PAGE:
On Friday, October 21, 2011 Dr. Pam Palmater delivered this informative talk about the history of the Indian Act and issues surrounding indigenous identity in Canada.
Pam Palmater argues that the Indian Act’s registration provisions (status) will lead to the extinguishment of First Nations as legal and constitutional entities. The current status criteria contain descent-based rules akin to blood quantum that are particularly discriminatory against women and their descendants.
Beginning with an historic overview of legislative enactments defining Indian status and their impact on First Nations, the author examines contemporary court rulings dealing with Aboriginal rights and the Canadian Charter of Rights and Freedoms in relation to Indigenous identity. She also examines various band membership codes to determine how they affect Indigenous identity, and how their reliance on status criteria perpetuates discrimination. She offers suggestions for a better way of determining Indigenous identity and citizenship and argues that First Nations themselves must determine their citizenship based on ties to the community, not blood or status.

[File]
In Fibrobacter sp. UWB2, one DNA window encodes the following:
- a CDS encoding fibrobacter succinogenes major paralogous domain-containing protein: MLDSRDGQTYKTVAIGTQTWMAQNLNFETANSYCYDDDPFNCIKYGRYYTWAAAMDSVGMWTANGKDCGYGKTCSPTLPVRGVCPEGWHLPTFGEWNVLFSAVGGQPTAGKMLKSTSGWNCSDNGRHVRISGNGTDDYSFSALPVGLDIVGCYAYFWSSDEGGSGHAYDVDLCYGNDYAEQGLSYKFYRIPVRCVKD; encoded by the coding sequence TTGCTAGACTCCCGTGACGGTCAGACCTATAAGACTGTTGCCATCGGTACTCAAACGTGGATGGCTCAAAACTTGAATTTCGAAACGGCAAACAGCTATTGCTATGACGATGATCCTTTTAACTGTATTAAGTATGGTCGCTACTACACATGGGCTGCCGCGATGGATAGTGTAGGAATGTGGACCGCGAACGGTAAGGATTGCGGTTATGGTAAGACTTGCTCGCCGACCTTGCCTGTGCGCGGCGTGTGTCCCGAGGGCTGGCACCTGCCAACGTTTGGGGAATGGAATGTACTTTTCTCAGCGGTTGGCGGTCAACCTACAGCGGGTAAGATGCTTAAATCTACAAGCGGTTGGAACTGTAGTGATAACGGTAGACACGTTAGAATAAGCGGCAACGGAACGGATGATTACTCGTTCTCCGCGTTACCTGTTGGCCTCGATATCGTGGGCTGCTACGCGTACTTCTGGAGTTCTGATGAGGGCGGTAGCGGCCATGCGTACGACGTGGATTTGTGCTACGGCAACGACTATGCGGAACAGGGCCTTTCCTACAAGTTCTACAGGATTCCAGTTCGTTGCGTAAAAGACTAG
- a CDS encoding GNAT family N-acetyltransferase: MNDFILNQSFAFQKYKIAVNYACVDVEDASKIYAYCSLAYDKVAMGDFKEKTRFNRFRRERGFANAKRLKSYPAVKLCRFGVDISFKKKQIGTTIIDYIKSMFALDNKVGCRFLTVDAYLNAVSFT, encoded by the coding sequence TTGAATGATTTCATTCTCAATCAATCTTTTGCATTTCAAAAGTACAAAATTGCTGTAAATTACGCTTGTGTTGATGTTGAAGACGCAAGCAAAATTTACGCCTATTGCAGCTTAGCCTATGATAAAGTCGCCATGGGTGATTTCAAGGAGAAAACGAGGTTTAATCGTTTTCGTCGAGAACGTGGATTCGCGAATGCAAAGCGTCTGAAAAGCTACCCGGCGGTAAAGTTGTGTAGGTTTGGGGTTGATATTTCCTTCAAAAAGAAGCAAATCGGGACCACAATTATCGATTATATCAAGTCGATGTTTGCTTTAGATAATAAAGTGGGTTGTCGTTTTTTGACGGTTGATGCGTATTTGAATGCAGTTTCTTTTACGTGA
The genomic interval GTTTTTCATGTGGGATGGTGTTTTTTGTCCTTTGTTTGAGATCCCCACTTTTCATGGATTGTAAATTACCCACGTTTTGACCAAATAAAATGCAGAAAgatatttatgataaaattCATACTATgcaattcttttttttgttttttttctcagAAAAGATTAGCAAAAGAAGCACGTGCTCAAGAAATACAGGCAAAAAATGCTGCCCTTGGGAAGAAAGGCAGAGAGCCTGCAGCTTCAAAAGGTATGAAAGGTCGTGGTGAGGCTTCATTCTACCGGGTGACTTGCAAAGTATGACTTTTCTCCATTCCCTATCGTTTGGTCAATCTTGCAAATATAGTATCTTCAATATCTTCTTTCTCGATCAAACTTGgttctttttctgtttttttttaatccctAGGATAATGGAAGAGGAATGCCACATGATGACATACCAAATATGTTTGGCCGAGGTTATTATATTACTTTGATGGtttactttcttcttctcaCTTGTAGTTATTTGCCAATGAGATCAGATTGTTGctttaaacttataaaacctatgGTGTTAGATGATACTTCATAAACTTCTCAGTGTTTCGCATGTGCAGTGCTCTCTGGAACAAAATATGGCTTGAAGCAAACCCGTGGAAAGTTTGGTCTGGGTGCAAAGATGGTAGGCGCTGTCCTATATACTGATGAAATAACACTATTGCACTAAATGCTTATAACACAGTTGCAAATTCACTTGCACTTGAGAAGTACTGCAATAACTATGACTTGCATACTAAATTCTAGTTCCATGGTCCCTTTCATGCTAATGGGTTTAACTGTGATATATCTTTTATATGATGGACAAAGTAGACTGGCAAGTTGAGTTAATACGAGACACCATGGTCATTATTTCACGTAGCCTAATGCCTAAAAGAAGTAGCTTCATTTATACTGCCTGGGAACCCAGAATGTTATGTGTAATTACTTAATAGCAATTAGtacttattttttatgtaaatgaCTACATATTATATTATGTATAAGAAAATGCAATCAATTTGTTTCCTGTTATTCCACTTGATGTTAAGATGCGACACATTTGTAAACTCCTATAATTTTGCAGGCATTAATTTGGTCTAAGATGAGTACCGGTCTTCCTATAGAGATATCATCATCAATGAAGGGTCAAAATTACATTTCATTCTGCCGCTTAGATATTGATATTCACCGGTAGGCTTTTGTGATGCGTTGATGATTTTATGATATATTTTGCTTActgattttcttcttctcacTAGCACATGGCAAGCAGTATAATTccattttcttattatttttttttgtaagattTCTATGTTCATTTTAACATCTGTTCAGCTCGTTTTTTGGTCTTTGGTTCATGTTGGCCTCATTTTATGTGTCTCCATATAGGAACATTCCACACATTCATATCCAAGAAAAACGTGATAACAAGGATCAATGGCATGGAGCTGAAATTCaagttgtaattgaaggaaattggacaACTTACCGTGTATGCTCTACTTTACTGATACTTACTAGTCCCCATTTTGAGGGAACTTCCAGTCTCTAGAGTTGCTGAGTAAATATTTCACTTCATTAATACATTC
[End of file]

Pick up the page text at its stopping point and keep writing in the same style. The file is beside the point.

Dr. Palmater, Associate Professor and Chair of Ryerson University’s Centre for Indigenous Governance, discusses the history of the Indian Act, how status is determined, what it means and current issues with status, including gender discrimination. Dr. Palmater was denied Indian status as a Mi’kmaq because her grandmother married a non-Indian.
For more information visit Pam Palmater’s website and her blog.
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